- The Washington Times - Wednesday, March 7, 2001

Keeping Pennsylvania Avenue closed in front of the White House barely minimizes the risk of a terrorist attack on the "People's House," security experts say.
"The unfortunate thing about Pennsylvania Avenue is that we have significantly altered one of the country's most important symbols to address the most crude terrorist attack in the form of a truck bomb," said Jonathan Turley, who has written extensively about national security issues and once worked for the National Security Agency.
Bruce Hoffman, chief author of a Rand Corp. study last year on reopening the street, agreed, saying that closing Pennsylvania Avenue "only affects one particular category of risk" a truck bomb like the one that ripped through the Alfred P. Murrah Federal Building in Oklahoma City in 1995.
"It's impossible to achieve the protection of the president to total protection, so why should we expect to provide that to the building of the White House?" said Mr. Hoffman, Rand's terrorism expert. "There is no way to minimize [risk] completely."
Gary Aldrich, a 26-year veteran of the FBI who worked for five years in the White House, said the Executive Mansion already is well protected and does not need a road closed in front of it to be safer.
"It's enough security. They have the highest technology to see if people are intruding," said Mr. Aldrich, author of "Unlimited Access: An FBI Agent Inside the Clinton White House." "They have visual intelligence to catch somebody trying to come across the gate."
The National Capital Planning Commission has convened a task force to look at reopening the street, which has been a point of contention and congestion since it was closed in 1995. The task force will give its recommendations to President Bush by July.
In an interview with The Washington Times, Vice President Richard B. Cheney said there needs to be a "realistic assessment" of security threats to the White House as the Bush administration considers reopening the road.
"I like driving in front of the White House, too, but I do think you need to sit down and look seriously at whether or not having the street that close to the White House would enhance the risk to the president of the United States," Mr. Cheney said.
Former President Bill Clinton closed the stretch of Pennsylvania Avenue between 15th and 17th streets NW to vehicular traffic after the Oklahoma City bombing, which killed 168 persons.
Mr. Clinton acceded to Secret Service desires for better security by closing the two-block section of road and adding an extra 500-foot buffer to the 330-feet perimeter already in front of the White House. Before the closure, about 30,000 cars passed through the 1,600-foot section of road daily.
Pressure to reopen the street has been building lately since Mr. Bush said during the 2000 campaign that he wanted to look at reopening the street and the Republican Party platform called for its reopening.
Mr. Turley, a law professor at George Washington University, said closing the road adds to the "stereotype" terrorists have of a clandestine U.S. government.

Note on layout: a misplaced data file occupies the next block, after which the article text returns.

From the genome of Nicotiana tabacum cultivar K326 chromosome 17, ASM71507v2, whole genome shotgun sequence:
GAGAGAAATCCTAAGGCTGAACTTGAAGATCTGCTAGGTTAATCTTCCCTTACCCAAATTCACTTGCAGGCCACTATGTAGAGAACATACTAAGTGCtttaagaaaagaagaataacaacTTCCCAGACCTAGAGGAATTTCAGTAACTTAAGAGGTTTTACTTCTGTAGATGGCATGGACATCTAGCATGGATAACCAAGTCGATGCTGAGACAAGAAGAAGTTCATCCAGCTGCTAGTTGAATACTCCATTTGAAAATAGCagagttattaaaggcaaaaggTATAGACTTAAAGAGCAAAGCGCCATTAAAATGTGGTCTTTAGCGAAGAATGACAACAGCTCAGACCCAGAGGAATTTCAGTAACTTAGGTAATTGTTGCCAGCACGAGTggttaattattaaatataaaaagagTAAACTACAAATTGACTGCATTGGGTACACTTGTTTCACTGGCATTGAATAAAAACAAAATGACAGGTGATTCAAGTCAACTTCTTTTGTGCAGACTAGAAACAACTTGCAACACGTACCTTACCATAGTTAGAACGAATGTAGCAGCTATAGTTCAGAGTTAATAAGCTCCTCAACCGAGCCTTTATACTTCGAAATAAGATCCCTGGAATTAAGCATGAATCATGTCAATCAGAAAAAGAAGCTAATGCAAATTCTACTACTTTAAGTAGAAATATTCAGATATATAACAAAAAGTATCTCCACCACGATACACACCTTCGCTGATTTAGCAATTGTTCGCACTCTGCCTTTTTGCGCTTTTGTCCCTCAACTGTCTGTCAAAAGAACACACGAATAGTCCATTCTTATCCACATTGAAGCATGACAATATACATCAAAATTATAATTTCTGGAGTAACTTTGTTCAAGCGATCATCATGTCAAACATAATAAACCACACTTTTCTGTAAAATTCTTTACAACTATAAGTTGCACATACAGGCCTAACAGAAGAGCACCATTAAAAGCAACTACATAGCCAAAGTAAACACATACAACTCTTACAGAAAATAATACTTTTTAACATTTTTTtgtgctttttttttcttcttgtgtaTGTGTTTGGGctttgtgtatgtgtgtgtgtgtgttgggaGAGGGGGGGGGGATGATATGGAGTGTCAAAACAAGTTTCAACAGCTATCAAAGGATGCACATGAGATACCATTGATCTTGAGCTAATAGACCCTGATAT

"We have these physical barriers that have been put in place by the Clinton administration that only fulfill the image [for] radical militants that our government is a removed and conspiratorial power," Mr. Turley said.
While reopening Pennsylvania Avenue could pose a "marginal" risk to a terrorist attack, Mr. Turley stressed there is no way to reduce the threat level to zero.
"There are plenty of devices that can be used to attack the White House, including [missiles]," Mr. Aldrich said. "The fact is some lunatic tried to fly into the Clinton White House and about darn nearly succeeded."
A pilot committed suicide by crashing his single-engine aircraft into the south wall of the White House on Sept. 12, 1994.
Most security breaches at the White House have occurred by persons who have scaled its 8-foot fences, or have brandished weapons or fired guns near the building.
Most recently, Robert Pickett was charged Feb. 7 with assaulting a federal officer after he brandished a handgun at the south gate of the White House and pointed it at the building before being shot by a Secret Service officer.
There have been no incidents of a bomb-carrying vehicle pulling up alongside Pennsylvania Avenue by the front of the White House.
Jim Mackin, a spokesman with the Secret Service, said his agency has not changed its position and remains steadfast in its desire to keep the road shut.
Michael O'Hanlon, a senior fellow at the Brookings Institution specializing in national security and defense issues, said the Secret Service looks to the Oklahoma City and World Trade Center bombings in pressing to keep the road closed.
"The ways in which you could imagine killing the president while he's in his residence … is primarily a truck bomb," Mr. O'Hanlon said, noting someone intent on assassinating a president could try to shoot mortars or missiles at the White House or even fly a plane into it.
Mr. O'Hanlon said he supports the current ban because it keeps trucks from rolling down Pennsylvania Avenue, but he acknowledges cars probably couldn't carry as much of a threat.
The Secret Service also wants to keep the road closed to protect the more than 1 million tourists who visit the White House each year, said a recently retired member of the Secret Service's Uniformed Division who worked at the White House.
But with Mr. Bush saying he wants to study the issue and calls ringing out for the road's reopening, the Secret Service might not have a choice but to relent, he said.
"I think [the Secret Service will] succumb to it," the retired officer said. "The more they harp that, 'We're not going to open this up,' then it's [opened] up, it just makes them look bad. They see this coming down the road."


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